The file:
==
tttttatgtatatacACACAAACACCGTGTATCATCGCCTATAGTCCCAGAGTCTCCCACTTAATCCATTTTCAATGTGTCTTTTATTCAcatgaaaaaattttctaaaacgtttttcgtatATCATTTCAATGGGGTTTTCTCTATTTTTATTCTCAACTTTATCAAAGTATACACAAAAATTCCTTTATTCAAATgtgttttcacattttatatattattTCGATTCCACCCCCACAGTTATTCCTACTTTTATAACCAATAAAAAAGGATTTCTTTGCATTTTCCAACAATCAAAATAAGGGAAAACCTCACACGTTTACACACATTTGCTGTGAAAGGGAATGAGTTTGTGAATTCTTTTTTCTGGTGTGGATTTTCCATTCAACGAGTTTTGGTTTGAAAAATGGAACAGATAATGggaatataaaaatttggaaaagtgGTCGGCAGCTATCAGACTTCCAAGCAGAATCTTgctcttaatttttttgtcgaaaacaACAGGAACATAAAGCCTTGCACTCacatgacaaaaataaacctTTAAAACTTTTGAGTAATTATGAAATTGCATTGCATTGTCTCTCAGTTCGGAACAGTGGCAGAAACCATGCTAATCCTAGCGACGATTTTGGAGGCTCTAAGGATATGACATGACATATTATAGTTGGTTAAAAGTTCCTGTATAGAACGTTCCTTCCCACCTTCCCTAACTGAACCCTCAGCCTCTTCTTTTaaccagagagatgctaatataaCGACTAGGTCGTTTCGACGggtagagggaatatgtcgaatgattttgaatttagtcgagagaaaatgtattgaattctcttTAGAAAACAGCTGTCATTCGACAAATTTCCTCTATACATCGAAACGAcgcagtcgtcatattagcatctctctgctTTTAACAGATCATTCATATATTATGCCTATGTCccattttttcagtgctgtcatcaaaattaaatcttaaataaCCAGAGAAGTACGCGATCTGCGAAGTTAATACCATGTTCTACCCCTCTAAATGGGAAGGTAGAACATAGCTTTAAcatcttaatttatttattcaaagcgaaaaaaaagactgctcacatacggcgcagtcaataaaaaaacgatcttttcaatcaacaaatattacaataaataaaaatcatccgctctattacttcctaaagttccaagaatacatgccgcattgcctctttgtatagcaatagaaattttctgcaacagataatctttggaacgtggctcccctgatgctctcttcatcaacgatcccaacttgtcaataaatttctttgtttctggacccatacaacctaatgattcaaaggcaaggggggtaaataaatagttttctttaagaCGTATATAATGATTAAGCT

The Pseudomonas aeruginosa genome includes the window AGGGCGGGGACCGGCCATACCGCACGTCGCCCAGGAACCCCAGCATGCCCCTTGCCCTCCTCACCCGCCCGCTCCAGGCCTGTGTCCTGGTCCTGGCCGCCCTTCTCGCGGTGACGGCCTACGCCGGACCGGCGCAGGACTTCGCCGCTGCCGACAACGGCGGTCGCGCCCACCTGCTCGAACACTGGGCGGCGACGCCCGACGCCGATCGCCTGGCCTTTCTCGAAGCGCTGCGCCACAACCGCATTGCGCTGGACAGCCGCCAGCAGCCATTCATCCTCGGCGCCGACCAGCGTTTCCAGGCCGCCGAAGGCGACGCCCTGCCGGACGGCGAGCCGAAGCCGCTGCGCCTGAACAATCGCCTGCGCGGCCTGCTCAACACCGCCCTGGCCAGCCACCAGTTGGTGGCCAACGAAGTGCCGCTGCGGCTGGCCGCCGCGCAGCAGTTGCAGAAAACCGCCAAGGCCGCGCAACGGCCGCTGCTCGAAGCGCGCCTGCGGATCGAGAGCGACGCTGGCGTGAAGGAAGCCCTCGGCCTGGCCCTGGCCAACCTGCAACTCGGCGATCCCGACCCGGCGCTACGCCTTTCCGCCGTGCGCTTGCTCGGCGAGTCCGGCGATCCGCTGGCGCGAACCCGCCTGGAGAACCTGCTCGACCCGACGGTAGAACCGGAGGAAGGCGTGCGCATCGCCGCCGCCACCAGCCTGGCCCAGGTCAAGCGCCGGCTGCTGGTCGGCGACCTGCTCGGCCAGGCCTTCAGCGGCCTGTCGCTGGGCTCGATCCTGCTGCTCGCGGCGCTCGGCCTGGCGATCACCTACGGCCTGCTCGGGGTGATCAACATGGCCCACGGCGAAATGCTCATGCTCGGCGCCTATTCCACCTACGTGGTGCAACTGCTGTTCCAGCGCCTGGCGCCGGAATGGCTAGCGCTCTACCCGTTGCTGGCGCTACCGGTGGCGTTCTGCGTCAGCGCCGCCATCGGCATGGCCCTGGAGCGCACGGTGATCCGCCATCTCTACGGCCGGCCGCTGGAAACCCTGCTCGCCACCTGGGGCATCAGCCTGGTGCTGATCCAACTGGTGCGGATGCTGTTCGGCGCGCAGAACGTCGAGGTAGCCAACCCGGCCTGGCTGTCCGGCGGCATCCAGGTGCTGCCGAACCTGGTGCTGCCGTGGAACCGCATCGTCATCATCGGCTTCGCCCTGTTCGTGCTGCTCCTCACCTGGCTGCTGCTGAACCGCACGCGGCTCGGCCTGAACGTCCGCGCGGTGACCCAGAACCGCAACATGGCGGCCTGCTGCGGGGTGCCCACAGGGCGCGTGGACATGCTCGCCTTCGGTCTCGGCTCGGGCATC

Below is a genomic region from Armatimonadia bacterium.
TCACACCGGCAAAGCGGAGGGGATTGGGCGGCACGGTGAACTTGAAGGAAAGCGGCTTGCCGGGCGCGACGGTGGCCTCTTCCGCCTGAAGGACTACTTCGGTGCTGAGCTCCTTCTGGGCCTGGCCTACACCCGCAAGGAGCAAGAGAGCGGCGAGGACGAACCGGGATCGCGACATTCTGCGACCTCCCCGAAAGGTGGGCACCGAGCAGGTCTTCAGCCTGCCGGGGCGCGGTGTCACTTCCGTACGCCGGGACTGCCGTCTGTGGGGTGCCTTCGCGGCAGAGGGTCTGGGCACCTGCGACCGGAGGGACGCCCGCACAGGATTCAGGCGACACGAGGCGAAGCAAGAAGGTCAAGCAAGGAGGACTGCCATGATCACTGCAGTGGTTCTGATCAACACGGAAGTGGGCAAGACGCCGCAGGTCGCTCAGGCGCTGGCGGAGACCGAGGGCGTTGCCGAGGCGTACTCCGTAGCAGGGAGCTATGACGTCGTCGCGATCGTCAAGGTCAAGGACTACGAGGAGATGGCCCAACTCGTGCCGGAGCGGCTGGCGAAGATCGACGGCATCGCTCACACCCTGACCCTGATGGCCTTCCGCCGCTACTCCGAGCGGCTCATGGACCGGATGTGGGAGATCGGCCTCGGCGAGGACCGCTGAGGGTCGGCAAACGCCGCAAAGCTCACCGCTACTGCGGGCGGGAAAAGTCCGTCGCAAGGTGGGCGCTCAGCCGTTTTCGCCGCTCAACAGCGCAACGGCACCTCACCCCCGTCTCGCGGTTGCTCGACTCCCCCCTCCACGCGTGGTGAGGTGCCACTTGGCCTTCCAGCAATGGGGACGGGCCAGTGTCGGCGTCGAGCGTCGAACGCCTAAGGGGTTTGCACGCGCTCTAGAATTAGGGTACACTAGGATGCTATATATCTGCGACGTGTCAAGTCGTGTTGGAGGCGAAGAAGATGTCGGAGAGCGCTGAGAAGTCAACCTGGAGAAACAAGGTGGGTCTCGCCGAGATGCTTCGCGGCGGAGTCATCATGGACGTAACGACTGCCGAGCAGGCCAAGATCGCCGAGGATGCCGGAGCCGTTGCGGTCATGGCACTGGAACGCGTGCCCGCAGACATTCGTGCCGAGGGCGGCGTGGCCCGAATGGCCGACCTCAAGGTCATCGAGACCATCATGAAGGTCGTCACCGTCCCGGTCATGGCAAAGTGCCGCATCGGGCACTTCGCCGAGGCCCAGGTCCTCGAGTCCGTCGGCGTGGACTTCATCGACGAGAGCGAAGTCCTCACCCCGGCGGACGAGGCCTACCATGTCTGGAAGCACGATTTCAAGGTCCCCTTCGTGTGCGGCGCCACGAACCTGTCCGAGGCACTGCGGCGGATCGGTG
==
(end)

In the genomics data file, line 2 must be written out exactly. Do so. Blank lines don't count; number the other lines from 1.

The Pseudomonas aeruginosa genome includes the window AGGGCGGGGACCGGCCATACCGCACGTCGCCCAGGAACCCCAGCATGCCCCTTGCCCTCCTCACCCGCCCGCTCCAGGCCTGTGTCCTGGTCCTGGCCGCCCTTCTCGCGGTGACGGCCTACGCCGGACCGGCGCAGGACTTCGCCGCTGCCGACAACGGCGGTCGCGCCCACCTGCTCGAACACTGGGCGGCGACGCCCGACGCCGATCGCCTGGCCTTTCTCGAAGCGCTGCGCCACAACCGCATTGCGCTGGACAGCCGCCAGCAGCCATTCATCCTCGGCGCCGACCAGCGTTTCCAGGCCGCCGAAGGCGACGCCCTGCCGGACGGCGAGCCGAAGCCGCTGCGCCTGAACAATCGCCTGCGCGGCCTGCTCAACACCGCCCTGGCCAGCCACCAGTTGGTGGCCAACGAAGTGCCGCTGCGGCTGGCCGCCGCGCAGCAGTTGCAGAAAACCGCCAAGGCCGCGCAACGGCCGCTGCTCGAAGCGCGCCTGCGGATCGAGAGCGACGCTGGCGTGAAGGAAGCCCTCGGCCTGGCCCTGGCCAACCTGCAACTCGGCGATCCCGACCCGGCGCTACGCCTTTCCGCCGTGCGCTTGCTCGGCGAGTCCGGCGATCCGCTGGCGCGAACCCGCCTGGAGAACCTGCTCGACCCGACGGTAGAACCGGAGGAAGGCGTGCGCATCGCCGCCGCCACCAGCCTGGCCCAGGTCAAGCGCCGGCTGCTGGTCGGCGACCTGCTCGGCCAGGCCTTCAGCGGCCTGTCGCTGGGCTCGATCCTGCTGCTCGCGGCGCTCGGCCTGGCGATCACCTACGGCCTGCTCGGGGTGATCAACATGGCCCACGGCGAAATGCTCATGCTCGGCGCCTATTCCACCTACGTGGTGCAACTGCTGTTCCAGCGCCTGGCGCCGGAATGGCTAGCGCTCTACCCGTTGCTGGCGCTACCGGTGGCGTTCTGCGTCAGCGCCGCCATCGGCATGGCCCTGGAGCGCACGGTGATCCGCCATCTCTACGGCCGGCCGCTGGAAACCCTGCTCGCCACCTGGGGCATCAGCCTGGTGCTGATCCAACTGGTGCGGATGCTGTTCGGCGCGCAGAACGTCGAGGTAGCCAACCCGGCCTGGCTGTCCGGCGGCATCCAGGTGCTGCCGAACCTGGTGCTGCCGTGGAACCGCATCGTCATCATCGGCTTCGCCCTGTTCGTGCTGCTCCTCACCTGGCTGCTGCTGAACCGCACGCGGCTCGGCCTGAACGTCCGCGCGGTGACCCAGAACCGCAACATGGCGGCCTGCTGCGGGGTGCCCACAGGGCGCGTGGACATGCTCGCCTTCGGTCTCGGCTCGGGCATC